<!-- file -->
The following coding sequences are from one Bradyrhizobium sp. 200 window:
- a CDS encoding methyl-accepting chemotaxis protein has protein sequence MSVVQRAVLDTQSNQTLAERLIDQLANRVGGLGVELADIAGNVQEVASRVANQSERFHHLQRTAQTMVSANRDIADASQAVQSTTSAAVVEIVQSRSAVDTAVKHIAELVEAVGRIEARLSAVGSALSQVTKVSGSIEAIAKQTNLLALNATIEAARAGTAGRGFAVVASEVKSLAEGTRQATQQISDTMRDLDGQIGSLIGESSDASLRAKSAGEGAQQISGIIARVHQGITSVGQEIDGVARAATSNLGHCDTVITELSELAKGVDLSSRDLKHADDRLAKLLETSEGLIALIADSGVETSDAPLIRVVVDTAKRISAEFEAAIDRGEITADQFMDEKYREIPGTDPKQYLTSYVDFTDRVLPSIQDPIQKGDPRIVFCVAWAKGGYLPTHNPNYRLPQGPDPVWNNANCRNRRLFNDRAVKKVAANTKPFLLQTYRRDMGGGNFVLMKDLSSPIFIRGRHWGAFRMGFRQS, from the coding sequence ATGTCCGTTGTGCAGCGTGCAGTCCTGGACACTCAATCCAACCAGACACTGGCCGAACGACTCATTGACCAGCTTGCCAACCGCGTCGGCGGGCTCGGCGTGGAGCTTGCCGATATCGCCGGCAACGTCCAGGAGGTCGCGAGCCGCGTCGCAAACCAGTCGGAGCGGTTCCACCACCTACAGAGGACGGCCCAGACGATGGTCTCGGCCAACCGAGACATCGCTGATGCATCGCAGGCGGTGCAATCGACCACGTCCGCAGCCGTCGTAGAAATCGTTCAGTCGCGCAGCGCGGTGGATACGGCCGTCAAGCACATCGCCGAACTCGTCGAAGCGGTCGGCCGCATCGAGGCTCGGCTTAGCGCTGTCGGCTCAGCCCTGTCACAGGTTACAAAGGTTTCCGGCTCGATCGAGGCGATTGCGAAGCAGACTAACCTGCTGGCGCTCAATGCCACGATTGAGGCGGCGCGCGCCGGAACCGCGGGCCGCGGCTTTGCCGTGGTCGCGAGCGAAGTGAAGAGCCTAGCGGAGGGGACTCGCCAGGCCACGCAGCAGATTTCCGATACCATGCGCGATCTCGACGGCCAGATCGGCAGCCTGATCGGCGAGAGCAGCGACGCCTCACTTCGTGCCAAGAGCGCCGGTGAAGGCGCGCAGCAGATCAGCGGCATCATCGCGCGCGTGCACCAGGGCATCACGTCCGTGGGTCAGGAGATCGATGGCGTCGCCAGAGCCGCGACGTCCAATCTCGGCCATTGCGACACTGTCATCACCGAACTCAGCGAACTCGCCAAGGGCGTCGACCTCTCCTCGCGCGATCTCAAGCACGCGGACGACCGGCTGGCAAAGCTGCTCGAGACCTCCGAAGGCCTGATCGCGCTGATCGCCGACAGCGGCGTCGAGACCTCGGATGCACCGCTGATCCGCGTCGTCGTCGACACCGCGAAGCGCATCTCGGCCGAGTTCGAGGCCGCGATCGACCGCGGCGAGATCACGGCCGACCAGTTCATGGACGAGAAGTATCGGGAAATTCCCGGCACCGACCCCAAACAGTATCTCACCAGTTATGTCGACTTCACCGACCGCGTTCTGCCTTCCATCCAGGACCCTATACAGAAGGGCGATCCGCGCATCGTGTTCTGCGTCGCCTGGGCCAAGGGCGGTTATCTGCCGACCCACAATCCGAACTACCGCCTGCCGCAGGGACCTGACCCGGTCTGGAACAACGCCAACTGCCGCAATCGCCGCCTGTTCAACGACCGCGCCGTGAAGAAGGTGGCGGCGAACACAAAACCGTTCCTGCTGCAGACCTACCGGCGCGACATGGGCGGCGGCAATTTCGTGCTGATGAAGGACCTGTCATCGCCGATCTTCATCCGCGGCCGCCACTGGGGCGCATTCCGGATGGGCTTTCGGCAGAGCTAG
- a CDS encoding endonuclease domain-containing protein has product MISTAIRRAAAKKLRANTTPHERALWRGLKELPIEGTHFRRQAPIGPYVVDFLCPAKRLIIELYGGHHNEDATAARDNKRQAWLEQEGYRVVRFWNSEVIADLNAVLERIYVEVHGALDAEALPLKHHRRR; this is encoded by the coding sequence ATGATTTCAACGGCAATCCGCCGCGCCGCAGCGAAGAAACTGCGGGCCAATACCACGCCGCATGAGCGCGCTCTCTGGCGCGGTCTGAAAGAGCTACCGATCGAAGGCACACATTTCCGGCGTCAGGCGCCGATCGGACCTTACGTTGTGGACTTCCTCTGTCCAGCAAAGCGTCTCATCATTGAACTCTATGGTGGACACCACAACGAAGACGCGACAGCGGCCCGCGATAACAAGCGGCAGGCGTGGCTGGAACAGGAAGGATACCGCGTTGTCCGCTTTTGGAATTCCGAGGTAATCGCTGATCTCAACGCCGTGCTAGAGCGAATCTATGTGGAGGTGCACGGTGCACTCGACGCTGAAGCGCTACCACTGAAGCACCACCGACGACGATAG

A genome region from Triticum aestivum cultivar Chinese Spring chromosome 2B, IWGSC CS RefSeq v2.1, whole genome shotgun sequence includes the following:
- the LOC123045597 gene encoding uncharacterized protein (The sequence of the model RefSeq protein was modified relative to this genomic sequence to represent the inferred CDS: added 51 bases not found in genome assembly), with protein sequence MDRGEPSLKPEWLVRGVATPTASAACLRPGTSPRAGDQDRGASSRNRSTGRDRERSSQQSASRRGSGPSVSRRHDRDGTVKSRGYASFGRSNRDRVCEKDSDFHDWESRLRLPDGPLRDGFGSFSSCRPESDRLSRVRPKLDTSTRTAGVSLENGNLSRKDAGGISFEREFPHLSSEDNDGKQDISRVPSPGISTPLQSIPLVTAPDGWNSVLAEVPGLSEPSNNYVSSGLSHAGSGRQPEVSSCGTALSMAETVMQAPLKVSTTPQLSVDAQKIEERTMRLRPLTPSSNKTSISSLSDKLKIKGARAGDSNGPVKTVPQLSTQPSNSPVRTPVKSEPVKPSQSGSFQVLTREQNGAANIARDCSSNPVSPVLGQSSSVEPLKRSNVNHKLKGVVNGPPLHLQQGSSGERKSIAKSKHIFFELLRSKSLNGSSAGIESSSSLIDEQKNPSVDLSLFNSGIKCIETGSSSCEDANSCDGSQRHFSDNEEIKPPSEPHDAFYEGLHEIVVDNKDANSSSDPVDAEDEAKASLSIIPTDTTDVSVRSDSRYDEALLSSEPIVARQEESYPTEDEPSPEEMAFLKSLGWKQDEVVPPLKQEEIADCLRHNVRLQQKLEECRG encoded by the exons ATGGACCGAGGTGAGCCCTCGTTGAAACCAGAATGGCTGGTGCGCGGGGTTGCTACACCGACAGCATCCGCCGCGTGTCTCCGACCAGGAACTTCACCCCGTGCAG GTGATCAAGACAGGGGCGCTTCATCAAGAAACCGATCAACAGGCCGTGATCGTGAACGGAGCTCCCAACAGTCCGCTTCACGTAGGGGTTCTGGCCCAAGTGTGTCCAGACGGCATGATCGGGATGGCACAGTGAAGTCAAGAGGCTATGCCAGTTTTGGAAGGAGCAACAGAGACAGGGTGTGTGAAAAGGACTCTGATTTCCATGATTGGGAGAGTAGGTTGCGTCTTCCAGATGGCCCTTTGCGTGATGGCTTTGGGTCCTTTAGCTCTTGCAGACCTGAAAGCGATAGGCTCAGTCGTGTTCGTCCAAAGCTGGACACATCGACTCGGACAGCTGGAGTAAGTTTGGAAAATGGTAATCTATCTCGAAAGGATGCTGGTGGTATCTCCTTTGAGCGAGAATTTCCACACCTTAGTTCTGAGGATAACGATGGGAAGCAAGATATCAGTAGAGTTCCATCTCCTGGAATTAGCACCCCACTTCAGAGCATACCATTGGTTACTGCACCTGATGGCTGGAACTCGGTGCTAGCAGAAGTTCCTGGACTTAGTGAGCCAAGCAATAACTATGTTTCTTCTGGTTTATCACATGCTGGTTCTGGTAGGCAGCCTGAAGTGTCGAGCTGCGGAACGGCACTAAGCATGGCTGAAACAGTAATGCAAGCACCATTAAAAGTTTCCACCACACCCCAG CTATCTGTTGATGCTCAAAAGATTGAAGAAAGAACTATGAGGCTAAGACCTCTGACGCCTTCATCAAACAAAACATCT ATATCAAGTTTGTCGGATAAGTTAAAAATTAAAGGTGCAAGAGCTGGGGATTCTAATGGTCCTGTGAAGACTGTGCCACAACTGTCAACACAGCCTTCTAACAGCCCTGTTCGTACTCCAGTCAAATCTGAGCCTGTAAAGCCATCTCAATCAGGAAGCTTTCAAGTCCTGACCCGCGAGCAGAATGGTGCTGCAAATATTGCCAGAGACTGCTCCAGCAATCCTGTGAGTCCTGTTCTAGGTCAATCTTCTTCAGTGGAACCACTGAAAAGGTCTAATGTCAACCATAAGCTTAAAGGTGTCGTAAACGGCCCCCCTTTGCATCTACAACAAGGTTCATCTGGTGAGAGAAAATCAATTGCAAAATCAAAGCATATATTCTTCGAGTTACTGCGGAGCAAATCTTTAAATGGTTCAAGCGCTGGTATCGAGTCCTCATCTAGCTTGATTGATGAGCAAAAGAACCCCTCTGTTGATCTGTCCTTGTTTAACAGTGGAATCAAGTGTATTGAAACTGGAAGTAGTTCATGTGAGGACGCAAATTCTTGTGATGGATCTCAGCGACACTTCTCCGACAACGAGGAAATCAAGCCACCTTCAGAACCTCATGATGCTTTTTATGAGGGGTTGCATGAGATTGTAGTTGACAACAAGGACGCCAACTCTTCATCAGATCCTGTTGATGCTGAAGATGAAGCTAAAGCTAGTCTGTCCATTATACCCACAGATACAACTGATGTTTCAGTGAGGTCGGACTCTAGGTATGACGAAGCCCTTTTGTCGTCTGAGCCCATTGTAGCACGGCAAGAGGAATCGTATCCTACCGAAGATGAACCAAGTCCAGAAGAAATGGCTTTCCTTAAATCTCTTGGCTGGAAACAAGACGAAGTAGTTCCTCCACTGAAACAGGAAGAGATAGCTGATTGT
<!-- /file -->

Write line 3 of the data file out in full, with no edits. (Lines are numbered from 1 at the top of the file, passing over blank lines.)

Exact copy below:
- a CDS encoding endonuclease domain-containing protein has product MISTAIRRAAAKKLRANTTPHERALWRGLKELPIEGTHFRRQAPIGPYVVDFLCPAKRLIIELYGGHHNEDATAARDNKRQAWLEQEGYRVVRFWNSEVIADLNAVLERIYVEVHGALDAEALPLKHHRRR; this is encoded by the coding sequence ATGATTTCAACGGCAATCCGCCGCGCCGCAGCGAAGAAACTGCGGGCCAATACCACGCCGCATGAGCGCGCTCTCTGGCGCGGTCTGAAAGAGCTACCGATCGAAGGCACACATTTCCGGCGTCAGGCGCCGATCGGACCTTACGTTGTGGACTTCCTCTGTCCAGCAAAGCGTCTCATCATTGAACTCTATGGTGGACACCACAACGAAGACGCGACAGCGGCCCGCGATAACAAGCGGCAGGCGTGGCTGGAACAGGAAGGATACCGCGTTGTCCGCTTTTGGAATTCCGAGGTAATCGCTGATCTCAACGCCGTGCTAGAGCGAATCTATGTGGAGGTGCACGGTGCACTCGACGCTGAAGCGCTACCACTGAAGCACCACCGACGACGATAG